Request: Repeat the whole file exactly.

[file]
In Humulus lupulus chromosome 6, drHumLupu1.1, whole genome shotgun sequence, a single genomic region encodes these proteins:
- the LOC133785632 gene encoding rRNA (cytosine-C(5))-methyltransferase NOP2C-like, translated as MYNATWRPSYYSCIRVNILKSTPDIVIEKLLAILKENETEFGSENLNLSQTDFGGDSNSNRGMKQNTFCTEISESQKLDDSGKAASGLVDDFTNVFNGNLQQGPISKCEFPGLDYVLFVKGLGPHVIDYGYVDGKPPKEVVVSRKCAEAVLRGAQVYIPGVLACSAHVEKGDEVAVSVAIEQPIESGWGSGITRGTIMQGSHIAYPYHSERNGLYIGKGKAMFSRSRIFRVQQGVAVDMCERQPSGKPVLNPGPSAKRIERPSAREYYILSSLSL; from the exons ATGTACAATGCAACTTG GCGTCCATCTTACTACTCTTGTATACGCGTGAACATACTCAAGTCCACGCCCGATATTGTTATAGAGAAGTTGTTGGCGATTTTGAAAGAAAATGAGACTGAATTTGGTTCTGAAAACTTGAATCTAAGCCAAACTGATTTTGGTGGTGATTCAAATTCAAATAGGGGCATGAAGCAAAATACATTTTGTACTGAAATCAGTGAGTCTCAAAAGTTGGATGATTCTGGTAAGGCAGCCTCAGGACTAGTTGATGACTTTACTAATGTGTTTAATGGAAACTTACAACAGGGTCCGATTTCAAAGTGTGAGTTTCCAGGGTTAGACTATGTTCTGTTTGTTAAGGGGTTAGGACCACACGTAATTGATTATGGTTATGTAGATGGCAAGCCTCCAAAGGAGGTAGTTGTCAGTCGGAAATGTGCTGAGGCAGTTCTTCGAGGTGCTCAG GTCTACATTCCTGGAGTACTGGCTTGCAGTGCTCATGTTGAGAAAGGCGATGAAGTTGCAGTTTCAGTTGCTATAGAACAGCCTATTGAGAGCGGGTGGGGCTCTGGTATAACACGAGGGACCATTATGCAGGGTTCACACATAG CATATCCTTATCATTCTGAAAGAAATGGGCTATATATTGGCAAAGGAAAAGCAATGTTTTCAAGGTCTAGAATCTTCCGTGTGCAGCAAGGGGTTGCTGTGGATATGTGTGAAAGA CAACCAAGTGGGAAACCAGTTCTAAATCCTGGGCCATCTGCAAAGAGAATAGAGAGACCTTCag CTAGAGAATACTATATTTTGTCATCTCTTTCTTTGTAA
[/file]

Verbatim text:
In Humulus lupulus chromosome 6, drHumLupu1.1, whole genome shotgun sequence, a single genomic region encodes these proteins:
- the LOC133785632 gene encoding rRNA (cytosine-C(5))-methyltransferase NOP2C-like, translated as MYNATWRPSYYSCIRVNILKSTPDIVIEKLLAILKENETEFGSENLNLSQTDFGGDSNSNRGMKQNTFCTEISESQKLDDSGKAASGLVDDFTNVFNGNLQQGPISKCEFPGLDYVLFVKGLGPHVIDYGYVDGKPPKEVVVSRKCAEAVLRGAQVYIPGVLACSAHVEKGDEVAVSVAIEQPIESGWGSGITRGTIMQGSHIAYPYHSERNGLYIGKGKAMFSRSRIFRVQQGVAVDMCERQPSGKPVLNPGPSAKRIERPSAREYYILSSLSL; from the exons ATGTACAATGCAACTTG GCGTCCATCTTACTACTCTTGTATACGCGTGAACATACTCAAGTCCACGCCCGATATTGTTATAGAGAAGTTGTTGGCGATTTTGAAAGAAAATGAGACTGAATTTGGTTCTGAAAACTTGAATCTAAGCCAAACTGATTTTGGTGGTGATTCAAATTCAAATAGGGGCATGAAGCAAAATACATTTTGTACTGAAATCAGTGAGTCTCAAAAGTTGGATGATTCTGGTAAGGCAGCCTCAGGACTAGTTGATGACTTTACTAATGTGTTTAATGGAAACTTACAACAGGGTCCGATTTCAAAGTGTGAGTTTCCAGGGTTAGACTATGTTCTGTTTGTTAAGGGGTTAGGACCACACGTAATTGATTATGGTTATGTAGATGGCAAGCCTCCAAAGGAGGTAGTTGTCAGTCGGAAATGTGCTGAGGCAGTTCTTCGAGGTGCTCAG GTCTACATTCCTGGAGTACTGGCTTGCAGTGCTCATGTTGAGAAAGGCGATGAAGTTGCAGTTTCAGTTGCTATAGAACAGCCTATTGAGAGCGGGTGGGGCTCTGGTATAACACGAGGGACCATTATGCAGGGTTCACACATAG CATATCCTTATCATTCTGAAAGAAATGGGCTATATATTGGCAAAGGAAAAGCAATGTTTTCAAGGTCTAGAATCTTCCGTGTGCAGCAAGGGGTTGCTGTGGATATGTGTGAAAGA CAACCAAGTGGGAAACCAGTTCTAAATCCTGGGCCATCTGCAAAGAGAATAGAGAGACCTTCag CTAGAGAATACTATATTTTGTCATCTCTTTCTTTGTAA